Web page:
Hunting techniques play a far larger role in deer sightability than many realize. Other than rutting activity, deer during autumn are content with a daily cycle of bedding – feeding – bedding – feeding, etc. This maximizes their weight gain for the upcoming winter and minimizes their exposure to predators. Unless hunters physically move deer (e.g., traditional deer drives), deer waste little time roaming aimlessly around or in areas with low quality food. Adult deer are masters at evading predators and they immediately alter their behavior and change their movement patterns at the sight, sound or smell of a predator. They are adept at hiding in cover and are well known for their nocturnal tendencies. Think about how easy it is to view a deer a week before deer season and how that changes after the season starts. Deer hunting for many hunters in Pennsylvania traditionally meant “deer drives” and it is easier to observe deer when you have several hunters working together. The majority of modern day hunters however, hunt from ground or tree stands and attempt to become “invisible” in the woods. Some hunters still “drive deer” but the technique is quickly vanishing. The difference on deer movement (and sightability) between these techniques is profound. Today’s woods have fewer hunters and those hunters move less. These add up to fewer deer being moved around and lower sightability. For example, take two areas of equal size with equal deer densities. Have 10 hunters “drive” one area and have eight hunters sit in a tree stand on the other. Even though both areas have the same number of deer, the deer on the area with more hunters who are “driving” will be more observable.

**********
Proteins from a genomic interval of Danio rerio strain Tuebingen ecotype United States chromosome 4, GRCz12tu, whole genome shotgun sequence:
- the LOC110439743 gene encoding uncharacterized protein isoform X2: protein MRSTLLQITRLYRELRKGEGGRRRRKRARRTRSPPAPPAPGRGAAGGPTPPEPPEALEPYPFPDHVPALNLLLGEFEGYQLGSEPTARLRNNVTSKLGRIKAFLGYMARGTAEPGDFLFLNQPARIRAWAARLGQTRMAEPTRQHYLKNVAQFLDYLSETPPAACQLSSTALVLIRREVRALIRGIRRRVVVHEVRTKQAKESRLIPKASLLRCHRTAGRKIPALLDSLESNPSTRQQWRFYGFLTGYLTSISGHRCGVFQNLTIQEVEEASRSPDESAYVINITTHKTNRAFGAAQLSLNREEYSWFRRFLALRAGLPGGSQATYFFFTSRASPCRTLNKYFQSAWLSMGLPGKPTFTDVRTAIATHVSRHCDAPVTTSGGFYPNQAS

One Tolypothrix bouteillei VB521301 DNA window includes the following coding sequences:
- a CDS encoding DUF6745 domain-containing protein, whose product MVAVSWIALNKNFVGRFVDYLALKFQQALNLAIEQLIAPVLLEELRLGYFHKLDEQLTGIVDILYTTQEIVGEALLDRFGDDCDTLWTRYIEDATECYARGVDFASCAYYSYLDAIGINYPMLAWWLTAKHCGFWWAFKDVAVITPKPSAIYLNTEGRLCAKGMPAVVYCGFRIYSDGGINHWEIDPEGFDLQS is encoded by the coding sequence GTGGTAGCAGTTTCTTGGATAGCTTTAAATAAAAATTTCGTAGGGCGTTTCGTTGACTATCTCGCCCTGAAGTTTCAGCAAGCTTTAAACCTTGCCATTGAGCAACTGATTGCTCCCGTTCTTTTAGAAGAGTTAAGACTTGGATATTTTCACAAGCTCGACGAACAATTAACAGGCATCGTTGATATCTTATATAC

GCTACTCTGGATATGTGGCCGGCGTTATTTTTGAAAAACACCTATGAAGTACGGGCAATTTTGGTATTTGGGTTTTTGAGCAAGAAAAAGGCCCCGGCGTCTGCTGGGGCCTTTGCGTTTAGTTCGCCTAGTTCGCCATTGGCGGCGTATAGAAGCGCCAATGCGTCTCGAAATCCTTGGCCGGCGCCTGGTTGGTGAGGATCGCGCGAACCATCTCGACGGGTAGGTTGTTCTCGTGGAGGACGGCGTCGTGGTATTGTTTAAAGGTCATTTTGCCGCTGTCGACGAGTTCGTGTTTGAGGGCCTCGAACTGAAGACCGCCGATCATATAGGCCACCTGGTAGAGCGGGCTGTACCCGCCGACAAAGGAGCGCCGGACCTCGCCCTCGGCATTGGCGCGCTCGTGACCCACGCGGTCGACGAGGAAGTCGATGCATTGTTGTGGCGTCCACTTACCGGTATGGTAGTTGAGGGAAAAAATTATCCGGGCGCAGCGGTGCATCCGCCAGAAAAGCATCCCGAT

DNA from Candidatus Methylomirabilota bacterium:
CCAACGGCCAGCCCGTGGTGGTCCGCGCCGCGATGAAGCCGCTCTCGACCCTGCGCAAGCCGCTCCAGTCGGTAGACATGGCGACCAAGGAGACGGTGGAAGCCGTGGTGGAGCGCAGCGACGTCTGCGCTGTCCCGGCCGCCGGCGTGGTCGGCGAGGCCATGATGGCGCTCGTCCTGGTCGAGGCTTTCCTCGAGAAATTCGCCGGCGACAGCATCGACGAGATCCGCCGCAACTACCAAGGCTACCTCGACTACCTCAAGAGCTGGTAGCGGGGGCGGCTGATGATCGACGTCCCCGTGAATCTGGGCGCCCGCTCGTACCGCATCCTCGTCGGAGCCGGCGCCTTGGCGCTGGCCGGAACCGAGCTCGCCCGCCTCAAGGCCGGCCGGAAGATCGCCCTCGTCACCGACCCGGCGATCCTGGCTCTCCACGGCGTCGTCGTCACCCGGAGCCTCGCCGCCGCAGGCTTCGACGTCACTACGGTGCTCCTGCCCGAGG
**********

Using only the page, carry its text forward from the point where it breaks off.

Weather affects sightability by influencing deer and hunter movements. During autumn, northern deer move more when it is cold and less as temperatures rise. On average, northern deer hunters follow the same pattern. Snow also affects sightability as it is far easier to view a brown object against a white background than a brown object against a similarly-colored background. Snow also helps hunters find areas of deer concentrations as they can follow their tracks. This statement is not belittling hunters, but is a fact that only a small percentage of hunters can successfully track deer on a regular basis without the aid of snow.

The final variable is deer density, and high densities can have low (or high) sightabilities just as low densities can have high (or low) sightabilities. Density is merely one factor that influences sightability. This is commonly misunderstood and many incorrectly assume sightability is directly proportional to density. That is, as density increases so does sightability and sightability decreases at lower densities. In reality, what hunters see during the season is a result of the combination of factors discussed above. Deer density is only one of those factors and is rarely the most important. Deer sightability is typically influenced more by food availability, weather patterns and human pressure.


About Kip Adams

Kip Adams of Knoxville, Pennsylvania, is a certified wildlife biologist and QDMA's Director of Conservation. He has a bachelor's degree in wildlife and fisheries science from Penn State University and a master's in wildlife from the University of New Hampshire. He's also a certified taxidermist. Before joining QDMA, Kip was the deer and bear biologist for the New Hampshire Fish & Game Department. Kip and his wife Amy have a daughter, Katie, and a son, Bo.